Amnesty said the Taliban have also decimated protections for those facing domestic violence, detained women and girls for minor violations and contributed to a surge in child marriages.The report also documented the torture and abuse of women arrested by the Taliban for protesting against restrictions.
« Taken together, these policies form a system of repression that discriminates against women and girls in almost every aspect of their lives, » the report said. »This suffocating crackdown against Afghanistan´s female population is increasing day by day. »
No one wins U.S. Mega Millions, jackpot now over $1B
DES MOINES, Iowa (AP) – A giant Mega Millions lottery jackpot ballooned to $1.02 billion after no one matched all six numbers Tuesday night and won the top prize.
The new estimated jackpot will be the nation´s fourth-largest lottery prize.
The jackpot has grown so large because no one has matched the game´s six selected numbers since April 15.That´s 29 consecutive drawings without a big winner.
Tuesday´s numbers were: 07-29-60-63-66, Mega Ball: 15.
The $1.02 billion prize is for winners who choose the annuity option, paid annually over 30 years. Most winners opt for the cash option, which for the next drawing Friday night is an estimated $602.5 million.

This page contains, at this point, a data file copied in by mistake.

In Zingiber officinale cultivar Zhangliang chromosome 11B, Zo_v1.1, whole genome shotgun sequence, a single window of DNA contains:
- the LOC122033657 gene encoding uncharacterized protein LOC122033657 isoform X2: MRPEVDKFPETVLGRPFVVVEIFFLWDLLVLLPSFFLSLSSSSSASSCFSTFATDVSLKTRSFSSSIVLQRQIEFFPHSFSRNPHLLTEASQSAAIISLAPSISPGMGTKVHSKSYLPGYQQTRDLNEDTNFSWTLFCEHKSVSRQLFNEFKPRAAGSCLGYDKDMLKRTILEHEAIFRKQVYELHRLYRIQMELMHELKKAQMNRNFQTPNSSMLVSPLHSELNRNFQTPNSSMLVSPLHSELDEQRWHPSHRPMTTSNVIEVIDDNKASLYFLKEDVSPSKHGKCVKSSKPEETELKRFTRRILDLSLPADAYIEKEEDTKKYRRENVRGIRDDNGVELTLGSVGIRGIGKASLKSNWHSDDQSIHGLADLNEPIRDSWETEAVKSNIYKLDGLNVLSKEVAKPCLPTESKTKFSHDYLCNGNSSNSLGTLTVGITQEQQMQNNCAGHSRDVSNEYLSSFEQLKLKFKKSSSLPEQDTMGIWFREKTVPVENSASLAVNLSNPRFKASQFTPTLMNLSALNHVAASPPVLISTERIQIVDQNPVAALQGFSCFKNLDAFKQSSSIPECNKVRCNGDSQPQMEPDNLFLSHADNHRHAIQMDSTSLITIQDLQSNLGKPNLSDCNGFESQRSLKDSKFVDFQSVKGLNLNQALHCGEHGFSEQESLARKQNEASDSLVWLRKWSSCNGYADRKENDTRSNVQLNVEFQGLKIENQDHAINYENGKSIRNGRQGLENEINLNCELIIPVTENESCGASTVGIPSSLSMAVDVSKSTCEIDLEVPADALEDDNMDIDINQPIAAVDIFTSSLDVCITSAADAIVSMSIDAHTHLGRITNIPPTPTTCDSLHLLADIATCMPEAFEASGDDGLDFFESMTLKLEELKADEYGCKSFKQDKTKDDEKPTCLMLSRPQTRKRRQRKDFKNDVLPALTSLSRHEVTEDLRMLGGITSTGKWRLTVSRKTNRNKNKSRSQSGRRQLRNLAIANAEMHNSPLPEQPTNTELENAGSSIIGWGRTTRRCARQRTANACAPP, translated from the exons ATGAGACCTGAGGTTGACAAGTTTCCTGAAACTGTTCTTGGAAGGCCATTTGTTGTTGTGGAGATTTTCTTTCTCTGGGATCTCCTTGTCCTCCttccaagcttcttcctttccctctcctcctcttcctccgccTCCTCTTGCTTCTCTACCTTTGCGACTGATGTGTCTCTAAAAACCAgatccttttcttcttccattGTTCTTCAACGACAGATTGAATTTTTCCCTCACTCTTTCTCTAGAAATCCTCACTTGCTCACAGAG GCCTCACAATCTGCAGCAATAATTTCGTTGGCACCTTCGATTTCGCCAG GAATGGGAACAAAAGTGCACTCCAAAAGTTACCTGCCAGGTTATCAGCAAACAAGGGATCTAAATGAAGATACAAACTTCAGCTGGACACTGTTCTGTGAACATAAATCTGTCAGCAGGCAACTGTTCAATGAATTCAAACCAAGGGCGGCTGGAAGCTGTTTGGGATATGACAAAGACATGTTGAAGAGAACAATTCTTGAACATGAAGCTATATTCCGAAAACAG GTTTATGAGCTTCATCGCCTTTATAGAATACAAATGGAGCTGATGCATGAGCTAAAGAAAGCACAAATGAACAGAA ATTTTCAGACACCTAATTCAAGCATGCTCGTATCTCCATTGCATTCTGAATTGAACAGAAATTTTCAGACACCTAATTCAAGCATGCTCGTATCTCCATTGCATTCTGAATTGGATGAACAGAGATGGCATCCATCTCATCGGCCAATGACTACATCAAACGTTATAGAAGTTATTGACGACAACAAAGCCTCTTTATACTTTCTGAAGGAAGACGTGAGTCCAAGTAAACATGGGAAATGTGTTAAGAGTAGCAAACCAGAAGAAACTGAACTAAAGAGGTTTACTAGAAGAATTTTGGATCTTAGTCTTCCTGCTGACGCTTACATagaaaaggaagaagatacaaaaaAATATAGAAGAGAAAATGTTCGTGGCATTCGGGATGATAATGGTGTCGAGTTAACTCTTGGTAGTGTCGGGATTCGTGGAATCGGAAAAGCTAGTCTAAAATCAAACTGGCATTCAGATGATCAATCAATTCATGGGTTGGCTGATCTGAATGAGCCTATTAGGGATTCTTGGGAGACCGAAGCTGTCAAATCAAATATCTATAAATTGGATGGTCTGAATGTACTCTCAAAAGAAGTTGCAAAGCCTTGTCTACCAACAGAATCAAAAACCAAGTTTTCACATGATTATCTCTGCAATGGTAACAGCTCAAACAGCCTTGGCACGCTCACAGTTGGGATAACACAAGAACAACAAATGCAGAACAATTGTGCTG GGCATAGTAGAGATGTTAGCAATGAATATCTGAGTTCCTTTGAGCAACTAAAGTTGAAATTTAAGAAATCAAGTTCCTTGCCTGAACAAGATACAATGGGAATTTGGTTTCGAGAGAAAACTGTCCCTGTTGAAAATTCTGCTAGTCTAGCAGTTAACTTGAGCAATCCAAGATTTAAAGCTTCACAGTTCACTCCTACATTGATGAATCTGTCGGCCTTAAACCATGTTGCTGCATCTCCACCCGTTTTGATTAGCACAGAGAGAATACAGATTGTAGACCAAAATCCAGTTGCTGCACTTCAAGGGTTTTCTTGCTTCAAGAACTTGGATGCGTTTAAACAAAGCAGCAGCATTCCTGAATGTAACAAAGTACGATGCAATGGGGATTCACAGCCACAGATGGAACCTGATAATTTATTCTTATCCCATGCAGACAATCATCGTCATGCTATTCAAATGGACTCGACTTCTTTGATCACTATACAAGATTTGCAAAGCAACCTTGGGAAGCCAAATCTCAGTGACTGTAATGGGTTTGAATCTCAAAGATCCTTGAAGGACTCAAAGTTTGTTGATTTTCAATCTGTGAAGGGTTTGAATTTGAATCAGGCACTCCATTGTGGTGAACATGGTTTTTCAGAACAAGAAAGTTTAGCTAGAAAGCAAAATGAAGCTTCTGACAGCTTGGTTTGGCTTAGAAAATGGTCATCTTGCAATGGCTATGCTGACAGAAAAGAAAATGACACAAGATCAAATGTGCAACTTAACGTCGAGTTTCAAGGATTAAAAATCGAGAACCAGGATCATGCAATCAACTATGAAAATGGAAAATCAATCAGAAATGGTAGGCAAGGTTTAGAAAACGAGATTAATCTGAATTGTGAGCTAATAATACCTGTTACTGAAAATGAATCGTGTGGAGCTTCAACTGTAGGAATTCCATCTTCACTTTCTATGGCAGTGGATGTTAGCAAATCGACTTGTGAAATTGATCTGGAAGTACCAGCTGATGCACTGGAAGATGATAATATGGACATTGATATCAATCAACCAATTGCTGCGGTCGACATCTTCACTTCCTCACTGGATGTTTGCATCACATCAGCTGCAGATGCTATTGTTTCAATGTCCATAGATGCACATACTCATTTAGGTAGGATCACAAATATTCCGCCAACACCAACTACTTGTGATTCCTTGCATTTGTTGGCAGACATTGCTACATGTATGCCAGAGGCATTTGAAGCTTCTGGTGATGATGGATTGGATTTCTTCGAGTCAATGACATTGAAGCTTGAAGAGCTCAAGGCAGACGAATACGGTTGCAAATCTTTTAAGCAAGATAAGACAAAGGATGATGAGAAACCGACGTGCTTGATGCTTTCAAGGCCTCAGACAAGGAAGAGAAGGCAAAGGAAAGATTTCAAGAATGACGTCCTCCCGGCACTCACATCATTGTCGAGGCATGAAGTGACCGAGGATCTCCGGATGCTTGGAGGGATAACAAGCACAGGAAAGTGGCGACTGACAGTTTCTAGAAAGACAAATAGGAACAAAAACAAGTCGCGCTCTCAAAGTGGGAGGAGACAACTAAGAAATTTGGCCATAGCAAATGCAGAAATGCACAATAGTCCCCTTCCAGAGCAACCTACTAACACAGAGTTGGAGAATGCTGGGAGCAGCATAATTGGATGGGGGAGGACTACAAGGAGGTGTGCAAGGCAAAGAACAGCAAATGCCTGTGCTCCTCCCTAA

Argentines yearn for Evita, 70 years after her death
BUENOS AIRES (AP) – María Eva Noble says she is carrying out the legacy of her namesake as she labors in a soup kitchen in a working class neighborhood of Buenos Aires.
She was named after iconic Argentine former first lady María Eva Duarte de Perón, better known as Eva Perón, or Evita, who died 70 years ago Tuesday.The soup kitchen where Noble does volunteer duty in the Flores district gives daily lunches to about 200 people and is run by an organization that also carries the name of the late leader.
Though not related to Eva Perón, Noble says, « I carry Evita in my DNA. » And she is hardly the only one who feels this way.
Seven decades after her death, Evita continues to awaken passions in Argentina as her followers believe her image as a champion of the poor is more relevant than ever at a time when inequality and poverty are rising as the economy remains stagnated amid galloping inflation.
Evita has been the subject of countless books, movies, TV shows and even a Broadway musical but for some of her oldest, most ardent followers the connection with the actress turned political leader is much more personal.